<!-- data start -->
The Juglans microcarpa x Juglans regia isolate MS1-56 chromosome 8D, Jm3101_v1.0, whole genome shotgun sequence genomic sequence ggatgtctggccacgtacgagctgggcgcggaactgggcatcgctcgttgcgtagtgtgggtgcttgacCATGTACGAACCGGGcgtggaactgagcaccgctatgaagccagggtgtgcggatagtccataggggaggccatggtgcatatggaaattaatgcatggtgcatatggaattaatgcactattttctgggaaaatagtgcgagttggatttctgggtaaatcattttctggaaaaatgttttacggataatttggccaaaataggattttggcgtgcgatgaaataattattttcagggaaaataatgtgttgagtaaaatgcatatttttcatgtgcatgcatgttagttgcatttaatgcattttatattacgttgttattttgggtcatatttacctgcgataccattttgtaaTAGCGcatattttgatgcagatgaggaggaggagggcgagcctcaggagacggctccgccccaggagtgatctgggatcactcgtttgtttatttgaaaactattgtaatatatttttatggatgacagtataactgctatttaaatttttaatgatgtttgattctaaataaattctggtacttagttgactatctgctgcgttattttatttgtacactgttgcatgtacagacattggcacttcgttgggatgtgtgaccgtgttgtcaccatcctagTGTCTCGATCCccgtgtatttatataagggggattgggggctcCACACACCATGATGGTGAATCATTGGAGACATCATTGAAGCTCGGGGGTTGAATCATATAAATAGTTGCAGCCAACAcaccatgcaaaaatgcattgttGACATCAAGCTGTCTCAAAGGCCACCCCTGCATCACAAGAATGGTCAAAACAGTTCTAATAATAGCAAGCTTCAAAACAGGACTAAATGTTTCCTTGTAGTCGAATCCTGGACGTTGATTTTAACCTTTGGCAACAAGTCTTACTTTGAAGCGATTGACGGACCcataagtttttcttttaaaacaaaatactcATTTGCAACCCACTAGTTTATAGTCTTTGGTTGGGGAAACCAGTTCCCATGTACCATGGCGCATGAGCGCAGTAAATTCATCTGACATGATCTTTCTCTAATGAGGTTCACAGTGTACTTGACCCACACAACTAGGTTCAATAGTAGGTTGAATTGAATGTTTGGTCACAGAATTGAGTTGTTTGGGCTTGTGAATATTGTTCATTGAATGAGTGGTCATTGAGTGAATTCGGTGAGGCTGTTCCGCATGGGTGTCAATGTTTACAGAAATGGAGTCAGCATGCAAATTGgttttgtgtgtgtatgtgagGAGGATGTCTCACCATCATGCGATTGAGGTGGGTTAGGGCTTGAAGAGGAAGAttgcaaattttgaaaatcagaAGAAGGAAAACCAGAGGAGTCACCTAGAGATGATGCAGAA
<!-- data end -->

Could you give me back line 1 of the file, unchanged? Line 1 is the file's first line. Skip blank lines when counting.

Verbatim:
The Juglans microcarpa x Juglans regia isolate MS1-56 chromosome 8D, Jm3101_v1.0, whole genome shotgun sequence genomic sequence ggatgtctggccacgtacgagctgggcgcggaactgggcatcgctcgttgcgtagtgtgggtgcttgacCATGTACGAACCGGGcgtggaactgagcaccgctatgaagccagggtgtgcggatagtccataggggaggccatggtgcatatggaaattaatgcatggtgcatatggaattaatgcactattttctgggaaaatagtgcgagttggatttctgggtaaatcattttctggaaaaatgttttacggataatttggccaaaataggattttggcgtgcgatgaaataattattttcagggaaaataatgtgttgagtaaaatgcatatttttcatgtgcatgcatgttagttgcatttaatgcattttatattacgttgttattttgggtcatatttacctgcgataccattttgtaaTAGCGcatattttgatgcagatgaggaggaggagggcgagcctcaggagacggctccgccccaggagtgatctgggatcactcgtttgtttatttgaaaactattgtaatatatttttatggatgacagtataactgctatttaaatttttaatgatgtttgattctaaataaattctggtacttagttgactatctgctgcgttattttatttgtacactgttgcatgtacagacattggcacttcgttgggatgtgtgaccgtgttgtcaccatcctagTGTCTCGATCCccgtgtatttatataagggggattgggggctcCACACACCATGATGGTGAATCATTGGAGACATCATTGAAGCTCGGGGGTTGAATCATATAAATAGTTGCAGCCAACAcaccatgcaaaaatgcattgttGACATCAAGCTGTCTCAAAGGCCACCCCTGCATCACAAGAATGGTCAAAACAGTTCTAATAATAGCAAGCTTCAAAACAGGACTAAATGTTTCCTTGTAGTCGAATCCTGGACGTTGATTTTAACCTTTGGCAACAAGTCTTACTTTGAAGCGATTGACGGACCcataagtttttcttttaaaacaaaatactcATTTGCAACCCACTAGTTTATAGTCTTTGGTTGGGGAAACCAGTTCCCATGTACCATGGCGCATGAGCGCAGTAAATTCATCTGACATGATCTTTCTCTAATGAGGTTCACAGTGTACTTGACCCACACAACTAGGTTCAATAGTAGGTTGAATTGAATGTTTGGTCACAGAATTGAGTTGTTTGGGCTTGTGAATATTGTTCATTGAATGAGTGGTCATTGAGTGAATTCGGTGAGGCTGTTCCGCATGGGTGTCAATGTTTACAGAAATGGAGTCAGCATGCAAATTGgttttgtgtgtgtatgtgagGAGGATGTCTCACCATCATGCGATTGAGGTGGGTTAGGGCTTGAAGAGGAAGAttgcaaattttgaaaatcagaAGAAGGAAAACCAGAGGAGTCACCTAGAGATGATGCAGAA